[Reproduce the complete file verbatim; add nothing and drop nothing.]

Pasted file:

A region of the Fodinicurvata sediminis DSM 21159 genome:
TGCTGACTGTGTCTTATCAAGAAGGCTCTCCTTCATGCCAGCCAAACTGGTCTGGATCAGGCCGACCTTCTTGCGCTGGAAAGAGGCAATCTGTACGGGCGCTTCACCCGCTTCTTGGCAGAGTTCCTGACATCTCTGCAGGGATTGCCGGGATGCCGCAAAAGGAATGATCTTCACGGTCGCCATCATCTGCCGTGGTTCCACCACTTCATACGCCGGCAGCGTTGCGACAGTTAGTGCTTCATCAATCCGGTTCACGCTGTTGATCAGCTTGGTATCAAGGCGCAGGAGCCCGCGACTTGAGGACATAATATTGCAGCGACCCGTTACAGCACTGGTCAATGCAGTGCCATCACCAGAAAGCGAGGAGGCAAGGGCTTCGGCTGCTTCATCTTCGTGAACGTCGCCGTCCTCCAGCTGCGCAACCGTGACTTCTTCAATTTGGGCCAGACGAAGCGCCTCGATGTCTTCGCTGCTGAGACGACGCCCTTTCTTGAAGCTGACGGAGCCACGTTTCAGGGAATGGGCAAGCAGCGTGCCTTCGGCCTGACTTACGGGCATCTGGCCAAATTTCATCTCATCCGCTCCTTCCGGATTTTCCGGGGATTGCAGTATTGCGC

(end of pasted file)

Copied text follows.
A region of the Fodinicurvata sediminis DSM 21159 genome:
TGCTGACTGTGTCTTATCAAGAAGGCTCTCCTTCATGCCAGCCAAACTGGTCTGGATCAGGCCGACCTTCTTGCGCTGGAAAGAGGCAATCTGTACGGGCGCTTCACCCGCTTCTTGGCAGAGTTCCTGACATCTCTGCAGGGATTGCCGGGATGCCGCAAAAGGAATGATCTTCACGGTCGCCATCATCTGCCGTGGTTCCACCACTTCATACGCCGGCAGCGTTGCGACAGTTAGTGCTTCATCAATCCGGTTCACGCTGTTGATCAGCTTGGTATCAAGGCGCAGGAGCCCGCGACTTGAGGACATAATATTGCAGCGACCCGTTACAGCACTGGTCAATGCAGTGCCATCACCAGAAAGCGAGGAGGCAAGGGCTTCGGCTGCTTCATCTTCGTGAACGTCGCCGTCCTCCAGCTGCGCAACCGTGACTTCTTCAATTTGGGCCAGACGAAGCGCCTCGATGTCTTCGCTGCTGAGACGACGCCCTTTCTTGAAGCTGACGGAGCCACGTTTCAGGGAATGGGCAAGCAGCGTGCCTTCGGCCTGACTTACGGGCATCTGGCCAAATTTCATCTCATCCGCTCCTTCCGGATTTTCCGGGGATTGCAGTATTGCGC